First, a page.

When I saw Philip Rucker’s piece, "Economy Slices into Internship Programs," in the Washington Post, it really hit home for me. I’m currently an intern with Urban Alliance (also a Grantee Partner of The Women’s Foundation), and I saw the impact of the economic downturn on the program firsthand.
By joining the Urban Alliance foundation during the summer of my junior year, I became one of the lucky ones promised a job. My summer days were spent working full time in one of the offices owned by Sonnenschein Law firm. The experience was wonderful and the pay not only pleased me, but also my mother, who could spend her earnings on other household necessities without worrying about having to set aside funds for my own personal summer activities.
When the last day of summer work came to an end, I was informed that I would begin my fall internship mid-September. But, somehow between mid-August and the time the time I was supposed to resume work, troubles began.
Weeks continued to go by throughout the fall, and as I saw new interns with their starting dates and job sites, I realized that I still did not receive mine. Finally, I received a call saying that I should report to Washington Area Women’s Foundation at 2:00 p.m. on November 10, 2008–two months after what my initial start date was meant to be.
While reading the Washington Post article suggested to me by my mentor, Lisa Kays, at The Women’s Foundation, I later found out that the reason for my delayed job site was not only due to poor organization skills, but also the economy’s falling. I was one of the lucky ones who was promised and job and actually received one.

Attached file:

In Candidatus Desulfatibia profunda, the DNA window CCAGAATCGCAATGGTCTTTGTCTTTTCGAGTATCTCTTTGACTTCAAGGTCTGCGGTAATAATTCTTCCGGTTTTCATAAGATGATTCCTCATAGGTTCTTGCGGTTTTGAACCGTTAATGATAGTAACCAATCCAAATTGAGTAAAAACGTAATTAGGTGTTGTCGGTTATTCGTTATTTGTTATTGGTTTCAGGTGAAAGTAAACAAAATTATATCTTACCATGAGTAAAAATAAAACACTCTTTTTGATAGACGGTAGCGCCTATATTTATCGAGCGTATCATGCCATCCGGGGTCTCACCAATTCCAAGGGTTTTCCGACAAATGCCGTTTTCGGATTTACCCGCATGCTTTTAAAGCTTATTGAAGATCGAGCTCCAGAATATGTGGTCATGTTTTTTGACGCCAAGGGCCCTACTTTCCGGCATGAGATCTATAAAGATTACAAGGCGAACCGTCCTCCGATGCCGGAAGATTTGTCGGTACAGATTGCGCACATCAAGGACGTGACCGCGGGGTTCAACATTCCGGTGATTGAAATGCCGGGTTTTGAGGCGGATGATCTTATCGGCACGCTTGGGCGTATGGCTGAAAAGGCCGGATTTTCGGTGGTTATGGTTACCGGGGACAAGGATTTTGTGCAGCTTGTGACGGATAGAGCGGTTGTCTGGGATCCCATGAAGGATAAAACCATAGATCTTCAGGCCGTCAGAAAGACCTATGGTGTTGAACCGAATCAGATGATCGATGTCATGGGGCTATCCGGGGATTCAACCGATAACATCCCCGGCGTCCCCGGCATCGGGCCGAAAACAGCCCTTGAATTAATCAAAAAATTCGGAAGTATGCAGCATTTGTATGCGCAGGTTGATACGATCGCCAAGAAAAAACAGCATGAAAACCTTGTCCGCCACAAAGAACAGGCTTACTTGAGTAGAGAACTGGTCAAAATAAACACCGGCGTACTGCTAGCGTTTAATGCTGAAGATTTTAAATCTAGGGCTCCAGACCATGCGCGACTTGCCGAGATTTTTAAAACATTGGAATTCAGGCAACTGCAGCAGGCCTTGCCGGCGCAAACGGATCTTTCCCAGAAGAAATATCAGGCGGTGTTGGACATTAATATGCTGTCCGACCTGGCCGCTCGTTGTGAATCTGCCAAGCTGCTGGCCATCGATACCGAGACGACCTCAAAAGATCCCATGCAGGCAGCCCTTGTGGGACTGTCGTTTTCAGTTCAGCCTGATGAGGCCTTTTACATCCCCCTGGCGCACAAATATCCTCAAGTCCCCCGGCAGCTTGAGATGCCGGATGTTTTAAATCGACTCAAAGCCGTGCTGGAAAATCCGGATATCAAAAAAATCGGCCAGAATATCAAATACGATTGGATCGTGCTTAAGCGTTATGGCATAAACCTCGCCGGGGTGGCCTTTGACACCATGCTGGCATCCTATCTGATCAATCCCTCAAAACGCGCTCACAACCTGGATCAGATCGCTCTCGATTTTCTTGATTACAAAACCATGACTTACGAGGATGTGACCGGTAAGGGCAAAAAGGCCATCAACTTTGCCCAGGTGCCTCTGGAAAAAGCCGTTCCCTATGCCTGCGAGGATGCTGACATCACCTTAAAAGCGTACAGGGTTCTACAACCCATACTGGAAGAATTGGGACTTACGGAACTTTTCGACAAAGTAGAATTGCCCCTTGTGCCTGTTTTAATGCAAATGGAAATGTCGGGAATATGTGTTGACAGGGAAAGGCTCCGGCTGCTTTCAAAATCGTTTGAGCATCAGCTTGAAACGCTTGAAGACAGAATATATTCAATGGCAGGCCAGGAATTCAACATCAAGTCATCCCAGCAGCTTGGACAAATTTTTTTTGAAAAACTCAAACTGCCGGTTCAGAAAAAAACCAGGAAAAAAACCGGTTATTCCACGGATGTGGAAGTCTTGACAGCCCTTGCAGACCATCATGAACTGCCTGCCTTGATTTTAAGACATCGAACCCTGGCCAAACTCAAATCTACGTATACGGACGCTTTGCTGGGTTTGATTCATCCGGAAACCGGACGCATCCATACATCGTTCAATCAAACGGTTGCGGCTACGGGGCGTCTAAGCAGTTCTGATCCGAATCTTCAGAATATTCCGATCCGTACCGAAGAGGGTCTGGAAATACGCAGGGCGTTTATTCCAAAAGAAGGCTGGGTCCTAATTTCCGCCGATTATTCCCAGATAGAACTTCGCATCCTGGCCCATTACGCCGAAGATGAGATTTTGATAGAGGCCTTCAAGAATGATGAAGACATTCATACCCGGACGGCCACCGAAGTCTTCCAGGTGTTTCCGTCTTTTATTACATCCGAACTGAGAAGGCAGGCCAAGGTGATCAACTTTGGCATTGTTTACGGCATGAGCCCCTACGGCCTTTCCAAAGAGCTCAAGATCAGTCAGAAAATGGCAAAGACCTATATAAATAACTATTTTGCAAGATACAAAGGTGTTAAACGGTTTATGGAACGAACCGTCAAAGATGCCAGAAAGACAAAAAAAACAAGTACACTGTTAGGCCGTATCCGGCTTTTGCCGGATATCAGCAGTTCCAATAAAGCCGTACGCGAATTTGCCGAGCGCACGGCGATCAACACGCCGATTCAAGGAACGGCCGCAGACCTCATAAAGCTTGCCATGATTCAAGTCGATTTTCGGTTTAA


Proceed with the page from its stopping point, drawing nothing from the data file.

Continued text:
Several students were turned down from the organization after months of training because businesses in the Washington area simply cannot afford interns. Fannie Mae, which is where several of my peers worked this summer, took on no interns this fall season. I know this internship meant a lot to the students, especially with the overwhelming expenses of senior year: class fees, trips, prom, spending funds, and other items that express school spirit like year books, hoods, shirts, etc.
During this time every little cent counts.
Being a part of the Urban Alliance family, above anything else, has given me great experiences, memories and opportunities. I have had the chance to work in bigger office spaces where you e-mail more to communicate, and I have also had the chance to work in smaller office spaces where people are more warming to you, which is where I am currently working now.
I know that both experiences will help me through my college years and also my working years.
I am very thankful to have been chosen for this, and only wish that those who were not could have experienced it as well. It is truly a shame that they could not.
Tia Felton is a senior at McKinley Tech High School and an intern at The Women’s Foundation through Urban Alliance. When she graduates from high school this year, she hopes to go to college and eventually to become a lawyer.
To learn more about the Urban Alliance internship program, click here.